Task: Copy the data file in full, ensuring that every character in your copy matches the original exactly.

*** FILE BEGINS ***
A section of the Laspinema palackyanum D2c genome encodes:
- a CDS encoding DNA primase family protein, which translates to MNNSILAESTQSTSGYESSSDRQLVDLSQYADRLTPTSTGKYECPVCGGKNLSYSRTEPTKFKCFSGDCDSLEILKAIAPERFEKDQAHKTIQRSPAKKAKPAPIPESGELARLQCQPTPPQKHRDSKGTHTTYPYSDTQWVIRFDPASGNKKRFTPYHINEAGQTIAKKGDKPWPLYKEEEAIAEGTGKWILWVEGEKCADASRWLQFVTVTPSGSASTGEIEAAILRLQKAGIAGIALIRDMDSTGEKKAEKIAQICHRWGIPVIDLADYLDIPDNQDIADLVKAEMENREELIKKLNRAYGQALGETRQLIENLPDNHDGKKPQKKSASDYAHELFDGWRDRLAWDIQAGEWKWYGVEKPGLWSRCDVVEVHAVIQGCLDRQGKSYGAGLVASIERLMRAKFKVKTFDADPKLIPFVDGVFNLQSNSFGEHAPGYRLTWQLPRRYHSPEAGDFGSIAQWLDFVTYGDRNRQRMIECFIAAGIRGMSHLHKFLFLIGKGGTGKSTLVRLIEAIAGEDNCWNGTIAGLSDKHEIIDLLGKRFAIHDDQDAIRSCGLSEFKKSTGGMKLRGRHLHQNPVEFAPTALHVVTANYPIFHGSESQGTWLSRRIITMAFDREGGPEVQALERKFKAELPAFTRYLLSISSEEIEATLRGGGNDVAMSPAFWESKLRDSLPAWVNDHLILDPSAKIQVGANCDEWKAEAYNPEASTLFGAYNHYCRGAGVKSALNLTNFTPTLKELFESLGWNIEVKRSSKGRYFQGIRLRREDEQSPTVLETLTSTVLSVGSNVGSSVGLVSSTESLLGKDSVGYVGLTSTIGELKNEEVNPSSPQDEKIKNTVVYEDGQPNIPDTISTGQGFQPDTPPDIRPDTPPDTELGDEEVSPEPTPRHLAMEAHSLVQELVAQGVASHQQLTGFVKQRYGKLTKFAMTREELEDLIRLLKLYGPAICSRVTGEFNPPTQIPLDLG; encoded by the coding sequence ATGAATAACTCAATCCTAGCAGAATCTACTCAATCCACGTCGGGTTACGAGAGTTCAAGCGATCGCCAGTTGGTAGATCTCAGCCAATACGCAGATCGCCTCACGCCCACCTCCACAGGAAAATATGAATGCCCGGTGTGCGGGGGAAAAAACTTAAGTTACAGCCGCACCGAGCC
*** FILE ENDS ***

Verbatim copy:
A section of the Laspinema palackyanum D2c genome encodes:
- a CDS encoding DNA primase family protein, which translates to MNNSILAESTQSTSGYESSSDRQLVDLSQYADRLTPTSTGKYECPVCGGKNLSYSRTEPTKFKCFSGDCDSLEILKAIAPERFEKDQAHKTIQRSPAKKAKPAPIPESGELARLQCQPTPPQKHRDSKGTHTTYPYSDTQWVIRFDPASGNKKRFTPYHINEAGQTIAKKGDKPWPLYKEEEAIAEGTGKWILWVEGEKCADASRWLQFVTVTPSGSASTGEIEAAILRLQKAGIAGIALIRDMDSTGEKKAEKIAQICHRWGIPVIDLADYLDIPDNQDIADLVKAEMENREELIKKLNRAYGQALGETRQLIENLPDNHDGKKPQKKSASDYAHELFDGWRDRLAWDIQAGEWKWYGVEKPGLWSRCDVVEVHAVIQGCLDRQGKSYGAGLVASIERLMRAKFKVKTFDADPKLIPFVDGVFNLQSNSFGEHAPGYRLTWQLPRRYHSPEAGDFGSIAQWLDFVTYGDRNRQRMIECFIAAGIRGMSHLHKFLFLIGKGGTGKSTLVRLIEAIAGEDNCWNGTIAGLSDKHEIIDLLGKRFAIHDDQDAIRSCGLSEFKKSTGGMKLRGRHLHQNPVEFAPTALHVVTANYPIFHGSESQGTWLSRRIITMAFDREGGPEVQALERKFKAELPAFTRYLLSISSEEIEATLRGGGNDVAMSPAFWESKLRDSLPAWVNDHLILDPSAKIQVGANCDEWKAEAYNPEASTLFGAYNHYCRGAGVKSALNLTNFTPTLKELFESLGWNIEVKRSSKGRYFQGIRLRREDEQSPTVLETLTSTVLSVGSNVGSSVGLVSSTESLLGKDSVGYVGLTSTIGELKNEEVNPSSPQDEKIKNTVVYEDGQPNIPDTISTGQGFQPDTPPDIRPDTPPDTELGDEEVSPEPTPRHLAMEAHSLVQELVAQGVASHQQLTGFVKQRYGKLTKFAMTREELEDLIRLLKLYGPAICSRVTGEFNPPTQIPLDLG; encoded by the coding sequence ATGAATAACTCAATCCTAGCAGAATCTACTCAATCCACGTCGGGTTACGAGAGTTCAAGCGATCGCCAGTTGGTAGATCTCAGCCAATACGCAGATCGCCTCACGCCCACCTCCACAGGAAAATATGAATGCCCGGTGTGCGGGGGAAAAAACTTAAGTTACAGCCGCACCGAGCC